The IMPORTRANGE Google Sheets function is the only way to integrate data between spreadsheets without third-party add-ons in Google Sheets. For experienced spreadsheet users, it’s an easy formula, but it needs a lot of attention. For the inexperienced, it can get confusing in a hurry.
Below we’ve described its application, implementation, and the pros and cons. Is it a valuable formula for your situation? It’s hard to know, but after reading you’ll have a better idea of whether or not IMPORTRANGE fits your needs.
The objective of IMPORTRANGE is to import values from cells in one spreadsheet into another. You must have access to the other spreadsheet and know its URL.
As a result of Google Sheets’ cloud based infrastructure, IMPORTRANGE’s has a very simple functionality. Because every file has a unique URL, you can reference individual files by including the file’s “key” (its URL modifier). You then add specificity by referencing a page and a range within the target file.
IMPORTRANGE is a great solution for one-time and sporadic data imports from one sheet to another. On the other hand, it’s not recommended if you need to perform multiple imports in multiple spreadsheets.
How to use IMPORTRANGE in Google Sheets
To import a range of data from a spreadsheet, you need two variables: the spreadsheet’s url, and the range within that spreadsheet you want to import.
1. Spreadsheet URL
First copy the complete URL of the spreadsheet that has the data you’d like to import. If you’d like the formula to be visually shorter however, you can copy the spreadsheet key only. This is the unique identifier that Google Sheets uses for each spreadsheet.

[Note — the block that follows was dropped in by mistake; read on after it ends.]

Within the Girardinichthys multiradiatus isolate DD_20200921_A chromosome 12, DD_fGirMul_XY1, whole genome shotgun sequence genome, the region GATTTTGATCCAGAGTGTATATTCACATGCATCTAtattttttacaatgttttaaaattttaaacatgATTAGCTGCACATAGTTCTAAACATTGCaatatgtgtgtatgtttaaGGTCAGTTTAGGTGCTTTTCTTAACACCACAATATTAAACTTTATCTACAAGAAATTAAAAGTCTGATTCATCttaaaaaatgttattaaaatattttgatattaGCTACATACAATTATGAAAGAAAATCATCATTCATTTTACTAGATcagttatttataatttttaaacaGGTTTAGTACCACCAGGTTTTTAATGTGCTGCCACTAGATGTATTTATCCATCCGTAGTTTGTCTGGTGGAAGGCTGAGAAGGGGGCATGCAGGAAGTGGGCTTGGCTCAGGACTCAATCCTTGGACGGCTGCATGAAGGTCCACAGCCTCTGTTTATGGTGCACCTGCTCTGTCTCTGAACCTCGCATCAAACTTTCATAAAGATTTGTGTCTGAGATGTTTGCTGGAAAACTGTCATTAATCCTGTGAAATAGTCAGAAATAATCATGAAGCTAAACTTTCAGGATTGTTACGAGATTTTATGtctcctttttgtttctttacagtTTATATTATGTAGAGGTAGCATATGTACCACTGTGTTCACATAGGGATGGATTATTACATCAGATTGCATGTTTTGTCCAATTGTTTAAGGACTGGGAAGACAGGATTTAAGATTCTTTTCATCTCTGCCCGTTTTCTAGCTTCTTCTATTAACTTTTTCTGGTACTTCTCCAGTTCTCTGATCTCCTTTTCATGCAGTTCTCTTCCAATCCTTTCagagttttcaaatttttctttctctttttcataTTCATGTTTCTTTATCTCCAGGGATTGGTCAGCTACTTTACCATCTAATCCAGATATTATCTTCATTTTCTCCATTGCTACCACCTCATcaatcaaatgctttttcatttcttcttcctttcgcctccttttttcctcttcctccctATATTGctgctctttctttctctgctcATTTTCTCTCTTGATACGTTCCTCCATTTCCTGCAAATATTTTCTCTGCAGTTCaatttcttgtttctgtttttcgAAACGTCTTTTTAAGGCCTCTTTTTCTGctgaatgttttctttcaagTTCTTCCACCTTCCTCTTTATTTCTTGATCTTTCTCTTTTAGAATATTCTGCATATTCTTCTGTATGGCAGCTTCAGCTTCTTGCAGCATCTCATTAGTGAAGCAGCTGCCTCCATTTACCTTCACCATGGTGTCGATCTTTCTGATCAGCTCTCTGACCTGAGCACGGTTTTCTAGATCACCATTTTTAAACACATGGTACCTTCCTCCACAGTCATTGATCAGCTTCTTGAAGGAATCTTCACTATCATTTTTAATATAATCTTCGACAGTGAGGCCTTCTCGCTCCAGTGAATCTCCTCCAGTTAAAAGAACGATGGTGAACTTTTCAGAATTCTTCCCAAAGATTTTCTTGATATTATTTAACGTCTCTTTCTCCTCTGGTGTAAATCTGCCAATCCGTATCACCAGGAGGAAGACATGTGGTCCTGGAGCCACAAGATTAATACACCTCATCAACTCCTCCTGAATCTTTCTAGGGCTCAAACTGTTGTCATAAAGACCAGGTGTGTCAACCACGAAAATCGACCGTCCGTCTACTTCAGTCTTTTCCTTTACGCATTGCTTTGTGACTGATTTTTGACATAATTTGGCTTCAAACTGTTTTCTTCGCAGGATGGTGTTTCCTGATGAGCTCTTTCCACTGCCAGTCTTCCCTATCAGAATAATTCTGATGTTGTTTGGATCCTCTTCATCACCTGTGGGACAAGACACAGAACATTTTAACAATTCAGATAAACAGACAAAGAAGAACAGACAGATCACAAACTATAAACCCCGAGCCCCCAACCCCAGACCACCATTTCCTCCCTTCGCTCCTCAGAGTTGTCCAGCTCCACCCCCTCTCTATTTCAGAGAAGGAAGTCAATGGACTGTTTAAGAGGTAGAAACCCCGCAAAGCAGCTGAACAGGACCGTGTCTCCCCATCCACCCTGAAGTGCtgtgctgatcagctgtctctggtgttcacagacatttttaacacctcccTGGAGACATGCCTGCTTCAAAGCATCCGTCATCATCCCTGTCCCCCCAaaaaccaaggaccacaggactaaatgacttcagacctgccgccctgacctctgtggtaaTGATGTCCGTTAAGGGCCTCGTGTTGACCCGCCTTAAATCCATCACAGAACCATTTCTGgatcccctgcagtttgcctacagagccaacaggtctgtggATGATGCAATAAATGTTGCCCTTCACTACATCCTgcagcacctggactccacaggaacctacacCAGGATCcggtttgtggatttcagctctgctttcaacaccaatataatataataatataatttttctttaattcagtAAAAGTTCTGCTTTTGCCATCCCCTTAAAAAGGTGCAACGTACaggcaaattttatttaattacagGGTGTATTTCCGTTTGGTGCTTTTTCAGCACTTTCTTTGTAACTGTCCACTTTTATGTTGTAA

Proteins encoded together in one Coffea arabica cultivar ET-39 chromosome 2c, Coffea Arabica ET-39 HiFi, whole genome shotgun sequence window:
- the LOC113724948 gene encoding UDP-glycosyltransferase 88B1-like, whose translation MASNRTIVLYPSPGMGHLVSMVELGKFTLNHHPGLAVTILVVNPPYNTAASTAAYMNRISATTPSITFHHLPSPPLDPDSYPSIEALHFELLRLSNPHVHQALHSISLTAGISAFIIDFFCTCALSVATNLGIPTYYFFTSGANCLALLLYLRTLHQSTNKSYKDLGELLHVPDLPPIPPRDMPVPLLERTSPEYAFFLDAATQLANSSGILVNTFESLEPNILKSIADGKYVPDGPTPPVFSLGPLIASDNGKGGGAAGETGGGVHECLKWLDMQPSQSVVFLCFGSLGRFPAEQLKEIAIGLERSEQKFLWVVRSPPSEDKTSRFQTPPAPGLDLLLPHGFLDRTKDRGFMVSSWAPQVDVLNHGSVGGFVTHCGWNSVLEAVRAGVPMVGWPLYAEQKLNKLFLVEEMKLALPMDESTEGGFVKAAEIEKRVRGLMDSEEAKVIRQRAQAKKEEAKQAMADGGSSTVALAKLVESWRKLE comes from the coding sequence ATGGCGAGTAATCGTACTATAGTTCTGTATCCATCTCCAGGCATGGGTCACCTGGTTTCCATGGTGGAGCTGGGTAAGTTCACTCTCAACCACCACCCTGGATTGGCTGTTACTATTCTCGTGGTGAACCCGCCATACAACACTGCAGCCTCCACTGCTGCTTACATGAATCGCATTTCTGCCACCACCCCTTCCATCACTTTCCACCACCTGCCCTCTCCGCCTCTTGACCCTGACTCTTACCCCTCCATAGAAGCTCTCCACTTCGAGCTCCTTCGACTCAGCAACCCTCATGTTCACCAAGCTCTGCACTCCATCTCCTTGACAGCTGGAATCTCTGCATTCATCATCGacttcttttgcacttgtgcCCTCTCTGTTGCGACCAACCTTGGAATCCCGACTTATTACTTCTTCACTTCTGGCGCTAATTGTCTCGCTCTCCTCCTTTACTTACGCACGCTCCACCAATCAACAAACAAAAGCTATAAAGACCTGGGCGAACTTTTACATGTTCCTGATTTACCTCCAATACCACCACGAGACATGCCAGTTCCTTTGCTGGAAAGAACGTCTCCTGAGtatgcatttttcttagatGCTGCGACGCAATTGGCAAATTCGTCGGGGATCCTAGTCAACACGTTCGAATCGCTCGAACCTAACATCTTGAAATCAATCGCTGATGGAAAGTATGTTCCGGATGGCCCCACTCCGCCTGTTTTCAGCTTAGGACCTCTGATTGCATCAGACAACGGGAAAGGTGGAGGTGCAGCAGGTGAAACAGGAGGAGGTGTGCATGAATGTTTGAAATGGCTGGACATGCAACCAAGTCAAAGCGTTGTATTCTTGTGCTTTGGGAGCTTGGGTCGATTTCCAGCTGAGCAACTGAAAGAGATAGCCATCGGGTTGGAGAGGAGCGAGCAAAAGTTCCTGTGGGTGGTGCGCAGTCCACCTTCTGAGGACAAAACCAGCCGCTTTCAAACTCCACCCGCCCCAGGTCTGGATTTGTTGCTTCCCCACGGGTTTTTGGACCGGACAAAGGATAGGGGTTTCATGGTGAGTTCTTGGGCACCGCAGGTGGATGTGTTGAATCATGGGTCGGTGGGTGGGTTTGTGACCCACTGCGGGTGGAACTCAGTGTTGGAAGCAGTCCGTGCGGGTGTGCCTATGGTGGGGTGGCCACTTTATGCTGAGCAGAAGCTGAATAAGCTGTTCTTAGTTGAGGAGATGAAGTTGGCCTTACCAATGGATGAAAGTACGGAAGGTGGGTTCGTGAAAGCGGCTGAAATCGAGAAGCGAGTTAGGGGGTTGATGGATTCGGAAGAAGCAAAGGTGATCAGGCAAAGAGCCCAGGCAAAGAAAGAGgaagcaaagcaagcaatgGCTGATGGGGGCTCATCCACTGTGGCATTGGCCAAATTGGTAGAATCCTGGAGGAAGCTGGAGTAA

On top of that, the spreadsheet reference must be in quotes in your formula, or you can reference a cell containing the desired spreadsheet’s URL.
In the example below I chose to only copy the spreadsheet key in order to keep the formula short:
2. Range string
The second variable of the function is the range string. Type the cell range that you intend to import from your external spreadsheet. Optionally you can include the sheet you wish to import from. If left out, IMPORTRANGE always defaults to the first sheet of the spreadsheet.
Your range must be written as a string — meaning it must be contained within quotation marks — or it must reference a cell containing the desired range written as a string.
The selected range above exactly represents “Sheet1!A1:B25”. In this case, the format for the entire function should be:
After typing out the entire function, simply press ‘Enter’.
The first time you execute the function you will be asked to link your two sheets. Click “Allow access” to do so.
As a result, the function initiates the import of data and displays it in your sheet.
The data transfer occurs nearly instantly if you are importing a small range of data, but might take a few extra seconds if you are importing a larger dataset.
QUERY and IMPORTRANGE